We used SageMaker notebooks to develop and debug our code. For production, we wanted to invoke the model as a simple API call. We found that we didn’t need to separate data preparation, model training, and prediction, and it was convenient to package the whole pipeline as a single script and use SageMaker processing. SageMaker processing allows you to run a script remotely on a chosen instance type and Docker image without having to worry about resource allocation and data transfer. This was simple and cost-effective for us, because the GPU instance is only used and paid for during the 15 minutes needed for the script to run.

For detailed instructions on how to use SageMaker processing, see Amazon SageMaker Processing – Fully Managed Data Processing and Model Evaluation and Processing.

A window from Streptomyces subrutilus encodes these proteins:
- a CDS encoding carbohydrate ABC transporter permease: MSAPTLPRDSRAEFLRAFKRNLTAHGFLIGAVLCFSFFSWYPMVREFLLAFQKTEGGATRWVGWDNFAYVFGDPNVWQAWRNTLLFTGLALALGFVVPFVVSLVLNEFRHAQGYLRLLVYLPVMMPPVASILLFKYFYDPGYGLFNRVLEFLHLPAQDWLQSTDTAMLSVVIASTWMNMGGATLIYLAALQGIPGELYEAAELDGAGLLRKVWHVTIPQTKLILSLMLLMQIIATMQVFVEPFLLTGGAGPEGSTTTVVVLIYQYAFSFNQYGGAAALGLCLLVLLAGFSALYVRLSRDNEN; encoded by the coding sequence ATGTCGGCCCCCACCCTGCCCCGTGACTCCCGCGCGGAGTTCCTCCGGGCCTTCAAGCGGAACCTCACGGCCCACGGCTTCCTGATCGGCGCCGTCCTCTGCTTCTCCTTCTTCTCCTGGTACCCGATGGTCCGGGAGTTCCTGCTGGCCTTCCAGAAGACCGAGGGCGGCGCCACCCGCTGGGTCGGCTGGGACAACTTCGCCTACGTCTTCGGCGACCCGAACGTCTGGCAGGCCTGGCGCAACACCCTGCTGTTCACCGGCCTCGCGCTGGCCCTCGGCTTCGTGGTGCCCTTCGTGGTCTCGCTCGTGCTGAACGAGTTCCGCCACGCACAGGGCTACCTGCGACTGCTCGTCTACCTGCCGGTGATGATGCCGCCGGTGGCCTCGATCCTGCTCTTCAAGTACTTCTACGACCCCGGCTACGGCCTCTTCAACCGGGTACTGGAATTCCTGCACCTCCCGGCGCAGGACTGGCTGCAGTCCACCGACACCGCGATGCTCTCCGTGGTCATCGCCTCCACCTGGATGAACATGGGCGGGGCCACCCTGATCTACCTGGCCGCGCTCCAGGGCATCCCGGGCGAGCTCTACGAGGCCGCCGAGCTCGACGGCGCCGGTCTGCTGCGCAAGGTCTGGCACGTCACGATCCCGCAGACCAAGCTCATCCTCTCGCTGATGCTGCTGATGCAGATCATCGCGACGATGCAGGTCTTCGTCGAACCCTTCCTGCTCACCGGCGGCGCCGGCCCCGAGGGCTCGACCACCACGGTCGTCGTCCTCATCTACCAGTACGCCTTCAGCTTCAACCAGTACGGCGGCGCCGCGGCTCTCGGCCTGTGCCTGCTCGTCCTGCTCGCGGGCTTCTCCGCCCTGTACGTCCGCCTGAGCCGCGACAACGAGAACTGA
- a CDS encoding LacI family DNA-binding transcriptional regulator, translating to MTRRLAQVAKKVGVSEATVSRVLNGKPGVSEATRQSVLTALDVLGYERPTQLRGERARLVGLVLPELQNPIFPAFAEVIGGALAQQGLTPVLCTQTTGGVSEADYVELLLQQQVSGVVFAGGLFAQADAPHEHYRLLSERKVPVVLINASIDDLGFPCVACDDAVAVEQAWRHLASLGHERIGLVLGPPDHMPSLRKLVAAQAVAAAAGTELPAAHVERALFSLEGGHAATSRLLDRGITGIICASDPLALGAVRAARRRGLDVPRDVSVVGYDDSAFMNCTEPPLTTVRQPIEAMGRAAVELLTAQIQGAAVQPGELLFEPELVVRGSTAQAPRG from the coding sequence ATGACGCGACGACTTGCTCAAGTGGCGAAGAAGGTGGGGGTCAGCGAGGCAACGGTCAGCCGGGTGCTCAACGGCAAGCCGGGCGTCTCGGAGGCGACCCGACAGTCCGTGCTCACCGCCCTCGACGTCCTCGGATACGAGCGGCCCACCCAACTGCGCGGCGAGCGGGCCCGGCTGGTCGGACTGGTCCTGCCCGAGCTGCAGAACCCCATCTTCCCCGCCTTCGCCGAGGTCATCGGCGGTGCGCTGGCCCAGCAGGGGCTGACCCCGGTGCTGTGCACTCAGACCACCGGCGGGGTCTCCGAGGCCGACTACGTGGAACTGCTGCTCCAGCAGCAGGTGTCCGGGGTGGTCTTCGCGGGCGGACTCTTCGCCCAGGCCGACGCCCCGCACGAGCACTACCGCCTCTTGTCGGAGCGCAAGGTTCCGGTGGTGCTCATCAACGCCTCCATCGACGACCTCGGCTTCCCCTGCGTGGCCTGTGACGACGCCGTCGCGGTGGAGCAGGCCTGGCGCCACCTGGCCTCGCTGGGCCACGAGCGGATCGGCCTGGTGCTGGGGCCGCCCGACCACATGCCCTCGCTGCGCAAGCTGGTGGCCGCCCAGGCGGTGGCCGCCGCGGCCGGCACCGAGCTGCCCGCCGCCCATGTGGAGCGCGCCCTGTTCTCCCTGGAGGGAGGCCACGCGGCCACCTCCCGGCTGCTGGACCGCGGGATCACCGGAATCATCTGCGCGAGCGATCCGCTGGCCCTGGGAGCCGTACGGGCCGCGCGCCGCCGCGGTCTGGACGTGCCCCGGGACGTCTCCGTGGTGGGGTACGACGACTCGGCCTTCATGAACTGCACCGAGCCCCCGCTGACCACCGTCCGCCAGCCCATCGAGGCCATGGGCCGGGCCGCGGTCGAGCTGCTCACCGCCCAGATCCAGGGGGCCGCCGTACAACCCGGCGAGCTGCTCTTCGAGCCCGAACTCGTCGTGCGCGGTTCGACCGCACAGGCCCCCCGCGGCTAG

Results

Our custom graph model performed very well compared to other methods: performance improved by 80%, with more stable results across all trader types. We measured performance by mean recall (percentage of actual trades predicted by the recommender, averaged over all traders). With other standard metrics, the improvement ranged from 50–130%.

This performance enabled us to better match traders and bonds, indicating an enhanced trader experience within the model, with machine learning delivering a big step forward from hard-coded rules, which can be difficult to scale.

Conclusion

Trumid is focused on delivering innovative products and workflow efficiencies to their community of users. Building tomorrow’s credit trading network requires continuous collaboration with peers and industry experts like the AWS ML Solutions Lab, designed to help you innovate faster.

For more information, see the following resources:


About the authors